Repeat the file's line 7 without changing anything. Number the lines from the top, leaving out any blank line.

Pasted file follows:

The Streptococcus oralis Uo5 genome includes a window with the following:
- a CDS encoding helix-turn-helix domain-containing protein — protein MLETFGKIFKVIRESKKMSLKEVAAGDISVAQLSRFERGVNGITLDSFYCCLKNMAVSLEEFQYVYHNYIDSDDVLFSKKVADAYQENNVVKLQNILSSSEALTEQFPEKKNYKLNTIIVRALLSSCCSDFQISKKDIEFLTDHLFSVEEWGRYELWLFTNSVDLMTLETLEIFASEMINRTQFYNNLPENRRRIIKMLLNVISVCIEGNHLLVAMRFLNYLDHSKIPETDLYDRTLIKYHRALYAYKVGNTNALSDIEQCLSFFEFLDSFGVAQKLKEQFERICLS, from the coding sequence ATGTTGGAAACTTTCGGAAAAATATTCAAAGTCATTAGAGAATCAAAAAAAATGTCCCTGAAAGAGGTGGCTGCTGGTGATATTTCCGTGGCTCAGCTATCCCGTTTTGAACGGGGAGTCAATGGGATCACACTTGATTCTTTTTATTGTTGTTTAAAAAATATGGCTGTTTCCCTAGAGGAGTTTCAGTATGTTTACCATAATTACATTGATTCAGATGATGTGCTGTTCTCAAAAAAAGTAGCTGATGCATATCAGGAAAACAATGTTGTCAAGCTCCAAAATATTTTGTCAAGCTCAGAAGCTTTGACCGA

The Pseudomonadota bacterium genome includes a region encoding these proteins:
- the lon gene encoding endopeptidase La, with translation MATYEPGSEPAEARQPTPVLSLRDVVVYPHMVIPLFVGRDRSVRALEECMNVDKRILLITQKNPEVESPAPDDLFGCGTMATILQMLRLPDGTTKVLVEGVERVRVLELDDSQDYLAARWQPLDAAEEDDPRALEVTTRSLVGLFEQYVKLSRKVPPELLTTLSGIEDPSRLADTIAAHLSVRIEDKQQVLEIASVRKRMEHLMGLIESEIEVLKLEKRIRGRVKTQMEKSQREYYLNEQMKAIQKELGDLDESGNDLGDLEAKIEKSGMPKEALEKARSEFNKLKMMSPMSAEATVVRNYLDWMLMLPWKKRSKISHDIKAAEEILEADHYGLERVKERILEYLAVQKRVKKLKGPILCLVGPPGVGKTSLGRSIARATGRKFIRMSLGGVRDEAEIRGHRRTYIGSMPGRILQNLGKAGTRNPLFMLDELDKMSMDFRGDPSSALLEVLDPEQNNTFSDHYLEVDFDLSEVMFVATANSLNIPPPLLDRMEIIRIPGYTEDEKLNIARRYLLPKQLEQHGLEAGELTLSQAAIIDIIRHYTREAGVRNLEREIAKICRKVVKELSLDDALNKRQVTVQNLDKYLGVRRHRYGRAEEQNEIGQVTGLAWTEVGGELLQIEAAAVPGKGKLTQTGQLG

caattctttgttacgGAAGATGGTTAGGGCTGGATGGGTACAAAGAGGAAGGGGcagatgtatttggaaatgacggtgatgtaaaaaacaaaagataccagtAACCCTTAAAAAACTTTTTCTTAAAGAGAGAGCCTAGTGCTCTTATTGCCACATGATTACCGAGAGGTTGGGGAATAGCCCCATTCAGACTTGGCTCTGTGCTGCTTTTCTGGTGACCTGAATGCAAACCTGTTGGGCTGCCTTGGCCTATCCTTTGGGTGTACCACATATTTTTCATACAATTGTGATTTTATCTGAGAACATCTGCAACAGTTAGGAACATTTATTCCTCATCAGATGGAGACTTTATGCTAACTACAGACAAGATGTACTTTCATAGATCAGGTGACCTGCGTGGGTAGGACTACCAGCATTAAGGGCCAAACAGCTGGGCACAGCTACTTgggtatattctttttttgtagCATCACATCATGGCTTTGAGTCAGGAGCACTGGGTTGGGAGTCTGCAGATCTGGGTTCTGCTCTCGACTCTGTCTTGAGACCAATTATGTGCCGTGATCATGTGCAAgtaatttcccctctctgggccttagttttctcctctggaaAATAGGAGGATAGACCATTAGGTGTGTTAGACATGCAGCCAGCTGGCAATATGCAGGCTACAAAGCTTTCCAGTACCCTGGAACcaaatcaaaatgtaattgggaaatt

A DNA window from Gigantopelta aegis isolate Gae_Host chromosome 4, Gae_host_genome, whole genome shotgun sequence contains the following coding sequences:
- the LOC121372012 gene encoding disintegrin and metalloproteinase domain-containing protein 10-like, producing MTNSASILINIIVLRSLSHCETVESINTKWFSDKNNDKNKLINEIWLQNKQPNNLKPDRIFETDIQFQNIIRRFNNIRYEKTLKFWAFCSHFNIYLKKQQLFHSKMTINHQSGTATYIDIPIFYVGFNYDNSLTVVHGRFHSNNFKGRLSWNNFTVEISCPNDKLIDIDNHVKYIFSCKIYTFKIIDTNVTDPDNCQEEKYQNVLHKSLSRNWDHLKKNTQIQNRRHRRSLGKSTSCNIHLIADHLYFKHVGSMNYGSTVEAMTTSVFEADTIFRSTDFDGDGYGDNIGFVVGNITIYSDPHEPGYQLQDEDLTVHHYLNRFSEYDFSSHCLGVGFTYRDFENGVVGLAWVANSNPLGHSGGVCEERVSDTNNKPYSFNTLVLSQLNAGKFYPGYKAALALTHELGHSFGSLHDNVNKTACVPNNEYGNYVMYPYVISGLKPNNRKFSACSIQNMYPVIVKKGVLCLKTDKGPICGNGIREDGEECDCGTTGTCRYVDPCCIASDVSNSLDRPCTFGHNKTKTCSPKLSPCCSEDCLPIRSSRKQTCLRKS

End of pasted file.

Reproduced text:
- the LOC121372012 gene encoding disintegrin and metalloproteinase domain-containing protein 10-like, producing MTNSASILINIIVLRSLSHCETVESINTKWFSDKNNDKNKLINEIWLQNKQPNNLKPDRIFETDIQFQNIIRRFNNIRYEKTLKFWAFCSHFNIYLKKQQLFHSKMTINHQSGTATYIDIPIFYVGFNYDNSLTVVHGRFHSNNFKGRLSWNNFTVEISCPNDKLIDIDNHVKYIFSCKIYTFKIIDTNVTDPDNCQEEKYQNVLHKSLSRNWDHLKKNTQIQNRRHRRSLGKSTSCNIHLIADHLYFKHVGSMNYGSTVEAMTTSVFEADTIFRSTDFDGDGYGDNIGFVVGNITIYSDPHEPGYQLQDEDLTVHHYLNRFSEYDFSSHCLGVGFTYRDFENGVVGLAWVANSNPLGHSGGVCEERVSDTNNKPYSFNTLVLSQLNAGKFYPGYKAALALTHELGHSFGSLHDNVNKTACVPNNEYGNYVMYPYVISGLKPNNRKFSACSIQNMYPVIVKKGVLCLKTDKGPICGNGIREDGEECDCGTTGTCRYVDPCCIASDVSNSLDRPCTFGHNKTKTCSPKLSPCCSEDCLPIRSSRKQTCLRKS